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Brandon Sun - PRINT EDITION

After-school program lights the way

Colton Luigi Quill, left, and Jigyuan Zhou, right, work together to come up with answers to a riddle-type game during Tuesday's Lighthouse after school program at Kirkcaldy Heights School on Mar. 25, 2014.

BRUCE BUMSTEAD/BRANDON SUN Enlarge Image

Colton Luigi Quill, left, and Jigyuan Zhou, right, work together to come up with answers to a riddle-type game during Tuesday's Lighthouse after school program at Kirkcaldy Heights School on Mar. 25, 2014.

Walking into the Lighthouses program at Kirkcaldy Heights School, there is a flurry of activity.

It’s the last day of the program, and students excitedly play games together and chat with the activity leader as they wait for the pizza party to begin.

"It is really fun, I love it here," said nine-year-old Kierra Playford. "You get to have free time, you play some awesome games — and you don’t really do that at home ... I like to play with some friends from here and it’s really nice that it’s after school."

Lighthouses is an after-school program put on by the City of Brandon, in conjunction with Manitoba’s Department of Justice, and Neighbourhoods Alive.

The goal of the program is to provide youth a positive environment to get involved in pro-social, recreational and crime prevention activities after school. In Brandon, there have been 279 students participate in the program this school year in 12 locations throughout the week.

Depending on each school’s available space, participants will make crafts, play sports, board games and even learn to cook.

"We try to incorporate new things, just something different other than playing video games or sitting around not doing anything," said youth activity leader Anastasia Giannopoulos. "And they get to interact with their peers as well."

Giannopoulos has been with the Lighthouses program for the past five years. She is studying education at Brandon University and is currently in her second teaching placement.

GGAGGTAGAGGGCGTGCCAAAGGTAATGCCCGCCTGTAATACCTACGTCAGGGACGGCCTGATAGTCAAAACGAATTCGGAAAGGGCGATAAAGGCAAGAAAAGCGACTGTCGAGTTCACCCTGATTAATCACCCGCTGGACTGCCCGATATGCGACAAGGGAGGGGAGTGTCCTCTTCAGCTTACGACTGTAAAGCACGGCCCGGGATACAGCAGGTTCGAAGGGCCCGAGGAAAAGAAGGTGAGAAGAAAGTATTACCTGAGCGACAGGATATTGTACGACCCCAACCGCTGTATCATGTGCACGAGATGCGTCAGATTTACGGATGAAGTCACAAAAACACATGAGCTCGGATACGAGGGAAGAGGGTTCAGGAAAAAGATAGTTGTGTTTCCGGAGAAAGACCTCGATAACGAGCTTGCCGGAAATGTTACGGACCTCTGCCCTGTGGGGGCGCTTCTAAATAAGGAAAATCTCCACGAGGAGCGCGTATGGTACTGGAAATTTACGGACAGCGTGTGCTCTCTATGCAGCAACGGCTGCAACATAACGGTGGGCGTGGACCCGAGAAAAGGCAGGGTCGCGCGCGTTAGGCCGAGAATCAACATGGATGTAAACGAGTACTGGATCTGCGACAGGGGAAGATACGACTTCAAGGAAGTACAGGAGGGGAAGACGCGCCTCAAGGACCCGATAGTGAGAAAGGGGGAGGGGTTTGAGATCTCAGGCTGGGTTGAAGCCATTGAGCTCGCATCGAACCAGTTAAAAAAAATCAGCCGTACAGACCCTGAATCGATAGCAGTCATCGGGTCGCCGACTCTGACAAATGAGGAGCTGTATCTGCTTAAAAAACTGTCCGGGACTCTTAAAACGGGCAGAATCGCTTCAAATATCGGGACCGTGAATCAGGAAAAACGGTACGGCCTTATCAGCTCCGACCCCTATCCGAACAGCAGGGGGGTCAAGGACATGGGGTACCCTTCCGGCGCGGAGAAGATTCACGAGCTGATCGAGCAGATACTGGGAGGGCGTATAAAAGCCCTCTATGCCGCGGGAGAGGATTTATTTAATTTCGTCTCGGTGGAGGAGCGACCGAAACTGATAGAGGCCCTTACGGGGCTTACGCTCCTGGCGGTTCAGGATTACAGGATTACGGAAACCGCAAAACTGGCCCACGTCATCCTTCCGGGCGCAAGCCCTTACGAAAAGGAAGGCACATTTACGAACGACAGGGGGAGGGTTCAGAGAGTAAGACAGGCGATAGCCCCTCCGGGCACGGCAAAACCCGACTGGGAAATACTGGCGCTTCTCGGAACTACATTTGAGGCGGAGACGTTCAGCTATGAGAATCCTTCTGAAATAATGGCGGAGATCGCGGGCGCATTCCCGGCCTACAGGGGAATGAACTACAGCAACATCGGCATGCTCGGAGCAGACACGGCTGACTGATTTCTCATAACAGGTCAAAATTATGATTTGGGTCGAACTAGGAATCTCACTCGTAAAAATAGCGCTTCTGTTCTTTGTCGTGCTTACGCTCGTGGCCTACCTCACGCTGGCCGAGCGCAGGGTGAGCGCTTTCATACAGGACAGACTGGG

"I look forward to coming to work, they’re amazing kids," she said. "I think it’s a really good program and it’s really good that it’s free for them so they don’t have to worry about costs."

The program ranges from grades 3 to 6.

"I like it because you get to make more friends than usual," said Garde 4 student Colton Quill.

Nine-year-old Jing Yuan has been a part of the program at Kirkcaldy since it began in October.

"My mom signed me up because my mom has to work a lot and she doesn’t have time to get a babysitter," she said.

For the past two years, Paige Thorburn has been one of the co-ordinators for the city’s Lighthouses program. She is currently studying early childhood education at Assiniboine Community College.

"We want to provide a safe space for children to be after school," Thorburn said. "Sometimes you get home from school and you don’t really have anything to do, and it’s kind of boring. This gives them a safe area to hang out with new friends and get to know us."

Thorburn said she’s gotten to know the kids over the past several months and can see positive results.

"To come in and be here and see new people, meet new friends, you can really tell it changes them," she said.

The Lighthouses program was designed to help communities develop and deliver effective programs for children and youth after-school and during weekends.

Children and youth who participate in organized activities outside of school tend to have higher self-esteem, interact better with friends and perform better in school, according to the program’s web page.

The Brandon program has enough funding to run from October to March and was wrapped up this week.

» jaustin@brandonsun.com

Republished from the Brandon Sun print edition March 29, 2014

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Walking into the Lighthouses program at Kirkcaldy Heights School, there is a flurry of activity.

It’s the last day of the program, and students excitedly play games together and chat with the activity leader as they wait for the pizza party to begin.

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Walking into the Lighthouses program at Kirkcaldy Heights School, there is a flurry of activity.

It’s the last day of the program, and students excitedly play games together and chat with the activity leader as they wait for the pizza party to begin.

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